The first ten years of the Internet are over. The web is no longer a new thing. It is an ingrained part of our lives.Studies show that users form their first impression about a website in 1/20th of a second. What are they going to think if that time is spent watching Flash animation load? Or watching a marquee slowly scroll through a list of headlines? Or searching for creatively placed navigation? They’ll think it’s time to visit another website.

As Internet users get more sophisticated and impatient, the need for designs that emphasize usability becomes paramount. Here are a dozen guidelines for web designers that we’ve developed over the years. We try to have these principles guide all of our design work.

1. Know your audience. Not only in the marketing sense. Know the technical boundaries you’re working within. The user experience for a high school math student in Jersey and a journalist in Zimbabwe are very different. Bear this in mind when making initial decisions.

2. Understand the purpose of the site. The client can lose sight of this, but the designer must not. If the site’s purpose is to raise funds, that component must be ever-present in the design. If the client decides to punch the site up for the sake of visual impact, this must be addressed immediately, before the project loses its focus.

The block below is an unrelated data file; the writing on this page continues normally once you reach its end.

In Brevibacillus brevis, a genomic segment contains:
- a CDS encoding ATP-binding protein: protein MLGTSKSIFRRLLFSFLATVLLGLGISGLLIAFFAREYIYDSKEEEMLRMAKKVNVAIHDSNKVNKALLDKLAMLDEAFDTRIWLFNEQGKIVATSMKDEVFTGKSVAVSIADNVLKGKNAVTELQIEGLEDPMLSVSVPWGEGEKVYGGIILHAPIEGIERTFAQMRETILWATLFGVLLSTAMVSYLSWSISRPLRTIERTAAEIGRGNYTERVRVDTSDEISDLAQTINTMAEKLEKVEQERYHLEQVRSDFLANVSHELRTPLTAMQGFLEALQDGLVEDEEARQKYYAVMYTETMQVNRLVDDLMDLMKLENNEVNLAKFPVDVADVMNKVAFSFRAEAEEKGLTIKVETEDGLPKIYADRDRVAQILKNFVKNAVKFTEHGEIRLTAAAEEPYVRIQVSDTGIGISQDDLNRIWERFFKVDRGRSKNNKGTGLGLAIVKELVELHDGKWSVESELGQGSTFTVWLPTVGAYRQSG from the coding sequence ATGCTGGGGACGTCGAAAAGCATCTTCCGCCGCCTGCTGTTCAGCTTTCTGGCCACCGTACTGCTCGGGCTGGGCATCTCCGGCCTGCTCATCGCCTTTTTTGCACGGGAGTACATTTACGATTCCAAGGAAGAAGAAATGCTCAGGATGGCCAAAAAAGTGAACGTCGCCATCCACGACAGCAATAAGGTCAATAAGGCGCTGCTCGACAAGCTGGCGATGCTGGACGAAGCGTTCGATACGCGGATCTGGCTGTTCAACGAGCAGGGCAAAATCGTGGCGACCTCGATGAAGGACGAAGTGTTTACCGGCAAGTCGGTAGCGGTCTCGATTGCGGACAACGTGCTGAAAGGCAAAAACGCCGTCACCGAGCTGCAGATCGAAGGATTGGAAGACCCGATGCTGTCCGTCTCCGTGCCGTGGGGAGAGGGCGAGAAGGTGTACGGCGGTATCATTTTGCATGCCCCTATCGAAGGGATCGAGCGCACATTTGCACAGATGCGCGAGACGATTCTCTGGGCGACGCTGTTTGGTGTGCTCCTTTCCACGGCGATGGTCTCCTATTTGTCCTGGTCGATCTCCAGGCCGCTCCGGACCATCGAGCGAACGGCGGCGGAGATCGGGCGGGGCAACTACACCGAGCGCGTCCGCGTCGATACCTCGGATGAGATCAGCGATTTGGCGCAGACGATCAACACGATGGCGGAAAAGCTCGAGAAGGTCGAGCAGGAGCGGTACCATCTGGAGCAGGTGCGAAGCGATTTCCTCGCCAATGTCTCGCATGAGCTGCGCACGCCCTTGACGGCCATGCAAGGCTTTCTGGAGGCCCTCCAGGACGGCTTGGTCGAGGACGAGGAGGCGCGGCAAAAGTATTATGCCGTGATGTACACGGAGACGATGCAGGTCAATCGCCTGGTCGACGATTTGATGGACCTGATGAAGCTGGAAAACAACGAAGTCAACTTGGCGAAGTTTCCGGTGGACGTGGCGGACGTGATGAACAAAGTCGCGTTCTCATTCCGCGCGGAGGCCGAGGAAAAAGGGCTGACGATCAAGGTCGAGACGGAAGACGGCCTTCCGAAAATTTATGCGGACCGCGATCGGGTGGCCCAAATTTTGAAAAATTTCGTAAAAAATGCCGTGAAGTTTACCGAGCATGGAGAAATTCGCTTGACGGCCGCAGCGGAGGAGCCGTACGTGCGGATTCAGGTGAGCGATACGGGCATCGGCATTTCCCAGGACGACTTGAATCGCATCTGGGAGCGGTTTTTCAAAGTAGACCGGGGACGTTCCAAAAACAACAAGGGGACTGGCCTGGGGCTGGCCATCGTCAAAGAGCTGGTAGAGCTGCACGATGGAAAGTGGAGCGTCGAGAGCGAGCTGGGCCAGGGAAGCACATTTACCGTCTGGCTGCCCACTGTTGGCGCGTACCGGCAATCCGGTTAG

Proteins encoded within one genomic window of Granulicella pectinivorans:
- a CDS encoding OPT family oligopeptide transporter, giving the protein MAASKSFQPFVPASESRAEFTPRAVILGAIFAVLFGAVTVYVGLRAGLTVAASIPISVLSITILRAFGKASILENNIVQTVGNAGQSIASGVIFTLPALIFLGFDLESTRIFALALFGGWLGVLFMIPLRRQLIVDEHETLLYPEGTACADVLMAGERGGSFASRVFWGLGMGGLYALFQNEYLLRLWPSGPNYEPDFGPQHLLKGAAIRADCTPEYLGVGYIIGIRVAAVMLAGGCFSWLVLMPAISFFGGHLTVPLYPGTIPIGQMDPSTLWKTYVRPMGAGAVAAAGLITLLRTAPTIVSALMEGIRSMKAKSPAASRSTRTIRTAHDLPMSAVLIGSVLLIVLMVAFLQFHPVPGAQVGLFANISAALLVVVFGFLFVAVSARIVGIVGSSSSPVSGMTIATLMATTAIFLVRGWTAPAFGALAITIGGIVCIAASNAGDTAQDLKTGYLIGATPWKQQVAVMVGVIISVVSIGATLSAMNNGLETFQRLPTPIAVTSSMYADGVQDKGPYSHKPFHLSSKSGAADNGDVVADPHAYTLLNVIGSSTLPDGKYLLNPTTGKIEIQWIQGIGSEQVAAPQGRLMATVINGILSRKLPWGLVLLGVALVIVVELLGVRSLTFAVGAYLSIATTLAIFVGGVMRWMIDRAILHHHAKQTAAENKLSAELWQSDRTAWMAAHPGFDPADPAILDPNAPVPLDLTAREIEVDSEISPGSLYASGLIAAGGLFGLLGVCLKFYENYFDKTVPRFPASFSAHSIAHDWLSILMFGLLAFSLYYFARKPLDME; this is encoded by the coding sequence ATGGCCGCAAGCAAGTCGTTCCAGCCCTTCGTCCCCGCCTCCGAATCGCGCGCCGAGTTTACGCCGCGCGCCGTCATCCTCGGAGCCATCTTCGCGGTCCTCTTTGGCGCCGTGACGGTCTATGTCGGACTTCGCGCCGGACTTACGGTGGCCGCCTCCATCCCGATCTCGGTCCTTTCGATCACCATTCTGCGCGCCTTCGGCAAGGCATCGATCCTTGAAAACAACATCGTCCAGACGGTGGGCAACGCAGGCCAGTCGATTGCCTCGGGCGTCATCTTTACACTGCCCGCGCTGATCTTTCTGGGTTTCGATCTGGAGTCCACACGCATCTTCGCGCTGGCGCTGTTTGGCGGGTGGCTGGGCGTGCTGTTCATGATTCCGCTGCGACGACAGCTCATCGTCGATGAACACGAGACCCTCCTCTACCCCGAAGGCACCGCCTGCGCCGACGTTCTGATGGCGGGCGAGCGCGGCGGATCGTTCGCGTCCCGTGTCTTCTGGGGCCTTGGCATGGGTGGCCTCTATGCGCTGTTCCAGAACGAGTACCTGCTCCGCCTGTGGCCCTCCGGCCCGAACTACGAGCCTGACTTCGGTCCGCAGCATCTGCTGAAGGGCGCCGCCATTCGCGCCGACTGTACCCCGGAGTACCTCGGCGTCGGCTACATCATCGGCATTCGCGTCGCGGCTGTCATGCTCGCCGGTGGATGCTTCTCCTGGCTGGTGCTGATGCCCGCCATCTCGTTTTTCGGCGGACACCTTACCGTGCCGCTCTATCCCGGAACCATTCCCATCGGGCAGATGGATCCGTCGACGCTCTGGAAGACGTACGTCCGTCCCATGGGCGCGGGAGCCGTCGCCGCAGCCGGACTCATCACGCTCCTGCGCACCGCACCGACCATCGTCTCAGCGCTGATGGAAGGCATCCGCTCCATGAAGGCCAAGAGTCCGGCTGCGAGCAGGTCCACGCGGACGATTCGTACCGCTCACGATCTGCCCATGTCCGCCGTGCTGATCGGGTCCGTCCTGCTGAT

3. No Surprises. Web sites are not meant to be mysterious. The web is not new. Certain standards of usability remain because they work. Users stampede away from sites that remain mysterious. Links should be written clearly, marked clearly as links, and users should be alerted to the mildest of surprises like opening a .pdf or Powerpoint.

4. The Cool Backlash. Usability has been talked to death, and thanks to Jacob Nielsen (and his site) there seems to be a slight backlash, giving into website design that is cool for the sake of being cool. While the art created with programs like Flash is spectacular, most websites simply shouldn’t use these technologies. Inevitably, they cause more problems than they solve and end up frustrating users. Animation has been eliminated on most business sites. Even the slightest motion is an irritation to the user. The eye still sees it as an animated gif from 1999 and will ignore it as surely as the client deems it “jazzy”.

5. Sweat the Details. The nuances of the design are what will create a positive or negative user experience. The forms must be as simple to complete as possible, and work perfectly. The search must be useful. The FAQs and Help links must be worth the user’s time. The contact us link/form/phone number being difficult to find is the easiest way to lose a user forever.

6. Column A, Column B. Clients like the palette from the first design, and the layout of the second. This will happen for a variety of reasons (adult attention deficit disorder, failure to take meds, it doesn’t matter) and is difficult to control. Some clients will always want to mix and match. If you can’t beat them, help them. Take their concerns seriously, and move past the simple step of combining designs. You may take a beating in the short run, but the client and user will benefit in the long run.